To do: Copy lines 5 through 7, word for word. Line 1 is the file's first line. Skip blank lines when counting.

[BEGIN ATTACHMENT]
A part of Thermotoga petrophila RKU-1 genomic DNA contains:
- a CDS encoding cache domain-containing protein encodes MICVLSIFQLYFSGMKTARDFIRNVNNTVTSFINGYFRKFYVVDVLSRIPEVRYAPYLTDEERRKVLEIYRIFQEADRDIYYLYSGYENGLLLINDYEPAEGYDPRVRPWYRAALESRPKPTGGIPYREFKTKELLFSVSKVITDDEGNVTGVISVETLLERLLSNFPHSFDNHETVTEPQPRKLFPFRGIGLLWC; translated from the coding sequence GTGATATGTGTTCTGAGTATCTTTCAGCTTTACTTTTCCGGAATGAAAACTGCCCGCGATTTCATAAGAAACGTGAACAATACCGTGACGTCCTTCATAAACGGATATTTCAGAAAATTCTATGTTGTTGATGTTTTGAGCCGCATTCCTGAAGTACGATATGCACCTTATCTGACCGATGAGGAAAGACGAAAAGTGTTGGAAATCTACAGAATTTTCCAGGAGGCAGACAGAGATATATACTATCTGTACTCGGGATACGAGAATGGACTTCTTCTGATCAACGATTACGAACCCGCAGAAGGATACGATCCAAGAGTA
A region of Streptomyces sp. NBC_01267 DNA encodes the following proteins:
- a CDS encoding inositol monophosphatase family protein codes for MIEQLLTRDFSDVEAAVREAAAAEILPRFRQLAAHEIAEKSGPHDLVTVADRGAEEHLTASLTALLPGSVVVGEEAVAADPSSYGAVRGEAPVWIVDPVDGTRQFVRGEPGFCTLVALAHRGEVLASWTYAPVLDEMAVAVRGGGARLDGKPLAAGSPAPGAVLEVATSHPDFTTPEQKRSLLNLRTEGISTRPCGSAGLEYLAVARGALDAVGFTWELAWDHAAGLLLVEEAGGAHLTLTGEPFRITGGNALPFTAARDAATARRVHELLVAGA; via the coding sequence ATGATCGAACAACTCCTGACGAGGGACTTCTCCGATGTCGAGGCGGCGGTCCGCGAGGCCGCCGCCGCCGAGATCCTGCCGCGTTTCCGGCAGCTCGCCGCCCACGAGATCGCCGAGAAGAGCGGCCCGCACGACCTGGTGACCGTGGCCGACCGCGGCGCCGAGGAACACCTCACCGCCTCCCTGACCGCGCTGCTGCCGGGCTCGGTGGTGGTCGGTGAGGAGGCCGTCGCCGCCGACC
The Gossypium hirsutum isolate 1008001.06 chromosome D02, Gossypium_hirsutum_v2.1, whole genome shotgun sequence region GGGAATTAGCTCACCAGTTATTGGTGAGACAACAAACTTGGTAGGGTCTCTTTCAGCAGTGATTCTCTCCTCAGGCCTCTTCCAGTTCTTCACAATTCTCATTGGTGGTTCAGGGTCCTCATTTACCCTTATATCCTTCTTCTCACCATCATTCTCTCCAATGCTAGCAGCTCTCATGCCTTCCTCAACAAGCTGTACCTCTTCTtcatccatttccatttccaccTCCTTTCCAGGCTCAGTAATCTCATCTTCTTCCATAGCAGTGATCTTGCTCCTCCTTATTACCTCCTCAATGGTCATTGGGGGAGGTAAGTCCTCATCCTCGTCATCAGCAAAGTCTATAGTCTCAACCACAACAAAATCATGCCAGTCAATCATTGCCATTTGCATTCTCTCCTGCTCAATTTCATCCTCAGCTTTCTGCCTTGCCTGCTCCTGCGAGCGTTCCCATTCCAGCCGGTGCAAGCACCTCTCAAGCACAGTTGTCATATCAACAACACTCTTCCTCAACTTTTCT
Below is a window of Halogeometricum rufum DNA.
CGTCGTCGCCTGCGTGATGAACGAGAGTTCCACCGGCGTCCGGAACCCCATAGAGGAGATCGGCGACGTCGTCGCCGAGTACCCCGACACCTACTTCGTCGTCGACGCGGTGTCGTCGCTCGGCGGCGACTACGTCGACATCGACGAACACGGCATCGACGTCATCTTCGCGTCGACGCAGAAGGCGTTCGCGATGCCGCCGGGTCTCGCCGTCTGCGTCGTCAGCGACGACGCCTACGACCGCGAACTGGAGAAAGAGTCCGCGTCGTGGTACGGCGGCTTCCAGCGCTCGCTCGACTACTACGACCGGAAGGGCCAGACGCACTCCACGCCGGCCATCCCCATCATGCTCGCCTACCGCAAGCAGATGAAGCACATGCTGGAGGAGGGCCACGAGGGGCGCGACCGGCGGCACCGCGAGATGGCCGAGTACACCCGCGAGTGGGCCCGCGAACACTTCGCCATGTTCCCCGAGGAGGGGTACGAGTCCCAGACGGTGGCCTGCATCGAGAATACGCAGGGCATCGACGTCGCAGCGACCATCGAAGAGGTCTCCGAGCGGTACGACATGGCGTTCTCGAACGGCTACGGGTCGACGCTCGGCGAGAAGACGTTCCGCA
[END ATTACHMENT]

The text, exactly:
The Gossypium hirsutum isolate 1008001.06 chromosome D02, Gossypium_hirsutum_v2.1, whole genome shotgun sequence region GGGAATTAGCTCACCAGTTATTGGTGAGACAACAAACTTGGTAGGGTCTCTTTCAGCAGTGATTCTCTCCTCAGGCCTCTTCCAGTTCTTCACAATTCTCATTGGTGGTTCAGGGTCCTCATTTACCCTTATATCCTTCTTCTCACCATCATTCTCTCCAATGCTAGCAGCTCTCATGCCTTCCTCAACAAGCTGTACCTCTTCTtcatccatttccatttccaccTCCTTTCCAGGCTCAGTAATCTCATCTTCTTCCATAGCAGTGATCTTGCTCCTCCTTATTACCTCCTCAATGGTCATTGGGGGAGGTAAGTCCTCATCCTCGTCATCAGCAAAGTCTATAGTCTCAACCACAACAAAATCATGCCAGTCAATCATTGCCATTTGCATTCTCTCCTGCTCAATTTCATCCTCAGCTTTCTGCCTTGCCTGCTCCTGCGAGCGTTCCCATTCCAGCCGGTGCAAGCACCTCTCAAGCACAGTTGTCATATCAACAACACTCTTCCTCAACTTTTCT
Below is a window of Halogeometricum rufum DNA.
CGTCGTCGCCTGCGTGATGAACGAGAGTTCCACCGGCGTCCGGAACCCCATAGAGGAGATCGGCGACGTCGTCGCCGAGTACCCCGACACCTACTTCGTCGTCGACGCGGTGTCGTCGCTCGGCGGCGACTACGTCGACATCGACGAACACGGCATCGACGTCATCTTCGCGTCGACGCAGAAGGCGTTCGCGATGCCGCCGGGTCTCGCCGTCTGCGTCGTCAGCGACGACGCCTACGACCGCGAACTGGAGAAAGAGTCCGCGTCGTGGTACGGCGGCTTCCAGCGCTCGCTCGACTACTACGACCGGAAGGGCCAGACGCACTCCACGCCGGCCATCCCCATCATGCTCGCCTACCGCAAGCAGATGAAGCACATGCTGGAGGAGGGCCACGAGGGGCGCGACCGGCGGCACCGCGAGATGGCCGAGTACACCCGCGAGTGGGCCCGCGAACACTTCGCCATGTTCCCCGAGGAGGGGTACGAGTCCCAGACGGTGGCCTGCATCGAGAATACGCAGGGCATCGACGTCGCAGCGACCATCGAAGAGGTCTCCGAGCGGTACGACATGGCGTTCTCGAACGGCTACGGGTCGACGCTCGGCGAGAAGACGTTCCGCA